Brian Atkinson’s third book considers the legacy of Ray Wylie Hubbard as a songwriter.  Of course, Ray Wylie’s legacy looms large in every area of music: performance, guitar playing, mentoring, storytelling and human psychology.


Hubbard says he never thought about the legacy of his songwriting: “I guess I’ve written some pretty cool songs that nobody else seems to be writing. As guess as far as legacy, I hope it’s that I wrote some cool, badass songs. Some sold and some didn’t. Most didn’t.” 


The book has forewords by a couple of other Texans, Jerry Jeff Walker and Hayes Carll. Pretty fair songwriters, too.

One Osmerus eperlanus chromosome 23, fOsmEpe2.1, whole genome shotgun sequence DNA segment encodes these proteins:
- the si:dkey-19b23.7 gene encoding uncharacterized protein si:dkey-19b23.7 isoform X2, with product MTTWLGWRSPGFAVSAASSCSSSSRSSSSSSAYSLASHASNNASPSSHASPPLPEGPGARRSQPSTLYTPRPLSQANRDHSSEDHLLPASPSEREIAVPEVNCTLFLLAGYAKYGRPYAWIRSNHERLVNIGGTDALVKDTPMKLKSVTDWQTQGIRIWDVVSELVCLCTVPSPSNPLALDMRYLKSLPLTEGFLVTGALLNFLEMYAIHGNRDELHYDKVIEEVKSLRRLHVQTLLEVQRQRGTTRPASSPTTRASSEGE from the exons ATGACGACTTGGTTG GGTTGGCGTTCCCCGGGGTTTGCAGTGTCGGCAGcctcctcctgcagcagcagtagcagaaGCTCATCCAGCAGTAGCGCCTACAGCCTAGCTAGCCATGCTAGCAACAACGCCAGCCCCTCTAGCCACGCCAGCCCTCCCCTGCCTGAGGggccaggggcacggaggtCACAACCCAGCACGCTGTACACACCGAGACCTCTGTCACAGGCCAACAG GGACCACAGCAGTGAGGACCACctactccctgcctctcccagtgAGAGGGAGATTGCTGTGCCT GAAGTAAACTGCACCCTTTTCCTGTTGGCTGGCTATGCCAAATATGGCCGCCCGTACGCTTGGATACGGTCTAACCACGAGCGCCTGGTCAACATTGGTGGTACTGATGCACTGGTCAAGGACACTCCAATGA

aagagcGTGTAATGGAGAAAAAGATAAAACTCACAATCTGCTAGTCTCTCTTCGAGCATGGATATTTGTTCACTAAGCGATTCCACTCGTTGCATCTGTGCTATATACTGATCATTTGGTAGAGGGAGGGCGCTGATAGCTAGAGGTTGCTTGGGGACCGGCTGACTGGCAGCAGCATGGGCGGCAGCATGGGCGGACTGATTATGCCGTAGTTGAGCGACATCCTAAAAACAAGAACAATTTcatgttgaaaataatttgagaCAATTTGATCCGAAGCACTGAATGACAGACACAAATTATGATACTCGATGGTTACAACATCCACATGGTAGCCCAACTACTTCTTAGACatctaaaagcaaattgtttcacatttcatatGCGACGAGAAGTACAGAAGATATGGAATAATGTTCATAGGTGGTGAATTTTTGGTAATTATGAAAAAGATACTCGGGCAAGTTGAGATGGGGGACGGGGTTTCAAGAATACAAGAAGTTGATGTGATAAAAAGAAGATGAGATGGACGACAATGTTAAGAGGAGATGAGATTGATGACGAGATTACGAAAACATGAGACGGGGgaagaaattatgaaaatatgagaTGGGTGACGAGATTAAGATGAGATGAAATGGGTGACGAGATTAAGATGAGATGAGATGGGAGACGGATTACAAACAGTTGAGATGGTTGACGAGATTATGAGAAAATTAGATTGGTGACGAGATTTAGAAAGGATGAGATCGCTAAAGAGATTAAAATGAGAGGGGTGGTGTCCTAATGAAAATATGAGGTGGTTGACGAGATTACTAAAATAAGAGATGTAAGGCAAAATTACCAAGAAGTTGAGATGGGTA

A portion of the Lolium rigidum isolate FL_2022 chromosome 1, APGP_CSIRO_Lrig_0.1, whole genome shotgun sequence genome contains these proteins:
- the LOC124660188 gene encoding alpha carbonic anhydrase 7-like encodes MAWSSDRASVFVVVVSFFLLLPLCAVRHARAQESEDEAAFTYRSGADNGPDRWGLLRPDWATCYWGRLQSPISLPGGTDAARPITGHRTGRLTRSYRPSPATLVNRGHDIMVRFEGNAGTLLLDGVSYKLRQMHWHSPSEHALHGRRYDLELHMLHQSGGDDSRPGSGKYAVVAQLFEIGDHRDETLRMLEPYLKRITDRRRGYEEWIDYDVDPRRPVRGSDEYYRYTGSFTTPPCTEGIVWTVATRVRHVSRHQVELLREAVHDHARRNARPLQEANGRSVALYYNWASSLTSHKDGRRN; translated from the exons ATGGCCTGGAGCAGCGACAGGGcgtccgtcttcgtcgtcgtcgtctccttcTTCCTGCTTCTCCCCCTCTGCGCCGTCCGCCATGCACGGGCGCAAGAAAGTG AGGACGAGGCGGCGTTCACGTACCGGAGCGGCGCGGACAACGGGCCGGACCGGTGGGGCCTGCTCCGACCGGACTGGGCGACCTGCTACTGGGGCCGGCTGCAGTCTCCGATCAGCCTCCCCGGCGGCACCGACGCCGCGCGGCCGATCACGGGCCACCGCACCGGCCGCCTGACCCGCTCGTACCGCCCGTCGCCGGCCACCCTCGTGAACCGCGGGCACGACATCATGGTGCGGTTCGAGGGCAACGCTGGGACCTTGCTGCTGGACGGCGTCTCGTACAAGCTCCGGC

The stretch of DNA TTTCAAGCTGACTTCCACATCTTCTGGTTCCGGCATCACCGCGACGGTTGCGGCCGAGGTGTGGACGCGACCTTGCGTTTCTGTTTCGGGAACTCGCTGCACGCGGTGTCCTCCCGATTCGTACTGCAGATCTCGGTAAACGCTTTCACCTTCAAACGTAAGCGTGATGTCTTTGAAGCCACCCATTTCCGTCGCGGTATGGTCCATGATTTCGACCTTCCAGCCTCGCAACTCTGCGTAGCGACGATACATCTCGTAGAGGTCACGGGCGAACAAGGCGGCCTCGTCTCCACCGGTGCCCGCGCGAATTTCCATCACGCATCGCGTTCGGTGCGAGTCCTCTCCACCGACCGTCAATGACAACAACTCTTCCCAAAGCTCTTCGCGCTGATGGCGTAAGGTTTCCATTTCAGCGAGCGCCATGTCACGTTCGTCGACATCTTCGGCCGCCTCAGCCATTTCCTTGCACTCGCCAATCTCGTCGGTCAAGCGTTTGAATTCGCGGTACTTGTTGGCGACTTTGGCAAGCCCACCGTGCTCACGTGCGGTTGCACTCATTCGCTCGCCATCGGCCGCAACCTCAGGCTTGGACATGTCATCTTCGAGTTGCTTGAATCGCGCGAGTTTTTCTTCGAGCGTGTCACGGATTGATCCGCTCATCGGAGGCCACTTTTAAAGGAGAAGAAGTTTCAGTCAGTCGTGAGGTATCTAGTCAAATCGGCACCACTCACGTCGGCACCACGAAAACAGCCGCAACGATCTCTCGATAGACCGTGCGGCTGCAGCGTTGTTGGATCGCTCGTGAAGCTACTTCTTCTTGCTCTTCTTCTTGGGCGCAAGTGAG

Atkinson’s third book for Texas A&M University Press will be released August 16. He says that sometimes Hubbard, a leader of the 70s’ Cosmic Cowboy movement, has been overlooked as a great songwriter.  One can only assume that those who have overlooked Ray’s work either can’t read or don’t listen.

This new book will correct the oversight. More than 70 songwriters from Rodney Crowell to Hayes Carll testify to the value of Hubbard’s body of work.


An album titled The Messenger: A Tribute to Ray Wylie Hubbard is set for fall release from Eight 30 records.  It features performances by Charlie Musselwhite, “Resurrection”; Rodney Crowell, “In Times of Cold”; Bobby Bare, “Snake Farm”; James McMurtry  on the title track “The Messenger,” and more Americana all-stars.









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